The men in Melbourne
The 109th edition of the Australian Open flagged off with 132 men in the draw. Two of them perched above all others, as double digit Grand Slam title holders. Rafael Nadal aimed to surpass Roger Federer with whom he is tied at 20. Novak Djokovic intended to add one to his tally of 17; in chasing the duo who do not have age on their side. Of the remaining 130 men, Austria’s Dominic Thiem aimed to clinch his second major title while the remaining men hoped for their first one. After a long month in Australia, it was only the Serbian ace that achieved his goal. He did it on the court where he won half of his 18 major titles.
Someone once said: “Of all sad words of prose and rhyme, the saddest are ‘it might have been.’” This is always evoked in the aftermath of a tennis tournament, as players would recall a particular point or game that could have led to a different result. There were four matches in the men’s event.
Germany’s Alexander Zverev had the best chance to defeat an ailing Djokovic in the quarter-finals. Canada’s Felix Auger-Aliassime led by two sets to love but lost to Russia’s Aslan Karatsev, who had an easy victory over an injured Grigor Dimitrov of Bulgaria in the next round before losing to Djokovic in the semi-finals. The other heart-breaker was Nadal’s loss to Stefanos Tsitsipas after a two-set lead. Nadal would recall for a long time, two over-head smashes he missed in the third set tiebreaker.
The Greek was so exhausted from the four-hour battle that he had little left in the tank for the semi-finals clash with Medvedev.
The tennis expedition in Australia started off in controversial circumstances. In the face of the global pandemic, the organisers instituted measures to guarantee the safety of the community, spectators, officials, employees, competitors and their supporting team members.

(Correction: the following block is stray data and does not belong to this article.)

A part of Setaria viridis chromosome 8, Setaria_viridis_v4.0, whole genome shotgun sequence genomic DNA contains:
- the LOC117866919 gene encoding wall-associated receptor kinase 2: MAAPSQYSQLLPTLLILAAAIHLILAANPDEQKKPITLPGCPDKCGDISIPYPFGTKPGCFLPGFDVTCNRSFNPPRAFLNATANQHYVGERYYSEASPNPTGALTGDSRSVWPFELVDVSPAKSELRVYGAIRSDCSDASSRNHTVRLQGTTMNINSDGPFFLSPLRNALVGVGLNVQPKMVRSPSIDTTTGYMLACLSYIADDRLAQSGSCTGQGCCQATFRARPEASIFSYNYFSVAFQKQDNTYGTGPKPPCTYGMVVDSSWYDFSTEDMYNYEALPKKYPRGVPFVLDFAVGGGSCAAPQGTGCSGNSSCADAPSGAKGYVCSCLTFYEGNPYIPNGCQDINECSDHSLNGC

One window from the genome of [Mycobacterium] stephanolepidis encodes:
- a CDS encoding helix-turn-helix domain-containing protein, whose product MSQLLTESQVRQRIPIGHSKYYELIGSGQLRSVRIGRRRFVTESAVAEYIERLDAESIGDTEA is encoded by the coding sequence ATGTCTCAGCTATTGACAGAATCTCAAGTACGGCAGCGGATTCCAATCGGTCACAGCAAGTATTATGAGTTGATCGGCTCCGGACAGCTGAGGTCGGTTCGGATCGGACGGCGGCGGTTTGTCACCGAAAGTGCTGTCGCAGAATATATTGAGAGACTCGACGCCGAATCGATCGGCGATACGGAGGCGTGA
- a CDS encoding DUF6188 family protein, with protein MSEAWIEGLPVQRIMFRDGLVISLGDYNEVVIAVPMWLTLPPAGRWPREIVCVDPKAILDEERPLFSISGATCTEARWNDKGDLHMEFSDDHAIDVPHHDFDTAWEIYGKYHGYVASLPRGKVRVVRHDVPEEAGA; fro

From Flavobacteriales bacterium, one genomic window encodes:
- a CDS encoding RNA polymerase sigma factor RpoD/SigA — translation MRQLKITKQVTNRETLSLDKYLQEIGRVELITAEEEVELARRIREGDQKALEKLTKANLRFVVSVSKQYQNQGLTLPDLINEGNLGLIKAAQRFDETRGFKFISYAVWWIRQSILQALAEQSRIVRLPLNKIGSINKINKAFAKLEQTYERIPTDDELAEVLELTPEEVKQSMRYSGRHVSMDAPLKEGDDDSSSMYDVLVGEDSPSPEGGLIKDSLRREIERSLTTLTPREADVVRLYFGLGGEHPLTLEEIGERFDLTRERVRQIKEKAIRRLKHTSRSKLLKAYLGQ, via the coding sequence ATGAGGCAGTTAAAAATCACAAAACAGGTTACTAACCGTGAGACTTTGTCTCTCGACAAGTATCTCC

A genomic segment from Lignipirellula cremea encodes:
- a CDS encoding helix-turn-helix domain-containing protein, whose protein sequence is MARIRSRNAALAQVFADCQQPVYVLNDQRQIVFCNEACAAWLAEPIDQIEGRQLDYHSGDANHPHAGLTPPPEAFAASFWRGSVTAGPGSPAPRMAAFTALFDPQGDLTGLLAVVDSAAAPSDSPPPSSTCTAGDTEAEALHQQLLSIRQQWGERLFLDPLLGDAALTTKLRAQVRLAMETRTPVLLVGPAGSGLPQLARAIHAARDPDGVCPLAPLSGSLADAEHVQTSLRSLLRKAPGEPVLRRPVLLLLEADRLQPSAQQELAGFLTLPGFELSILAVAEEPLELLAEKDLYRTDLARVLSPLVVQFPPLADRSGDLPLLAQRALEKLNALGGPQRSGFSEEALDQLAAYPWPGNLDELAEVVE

Much has been said about the quarantine. At the outset, Djokovic was the most vociferous critic of the strict protocols, while Nadal was philosophical about it.
Daniil Medvedev was the one player considered as having the chance to halt Djokovic because the lanky Russian, who had won three of their career seven matches, was on a 20-match winning streak coming into the finals.
However, tennis games are lost on errors. Djokovic is acknowledged as being better than others in limiting errors, in his relentless quest for perfection. He played a near perfect match to win the tournament.
Djokovic described the 2021 Australian Open as one of the hardest tournaments for him, explaining that the quarantine and the injuries he and some players sustained because of the lockdown did not permit court practice until a few days before commencement.
“The letter that I wrote, with ideas and recommendations that I got from players, was misinterpreted as my request and list of demands. Then the next thing you know I was persona non grata in this country. I got injured in the third round. It was a rollercoaster ride. It makes this victory even sweeter for me,” he said.
As the curtain fell on an extraordinary first Slam of the year, the Aussies once again have set the standard. In the end, however, the story was still about Djokovic and Nadal. Djokovic has made Melbourne Park his turf just as Nadal in Stade Roland Garros Paris, the next battleground in the records’ quest for Grand Slam titles.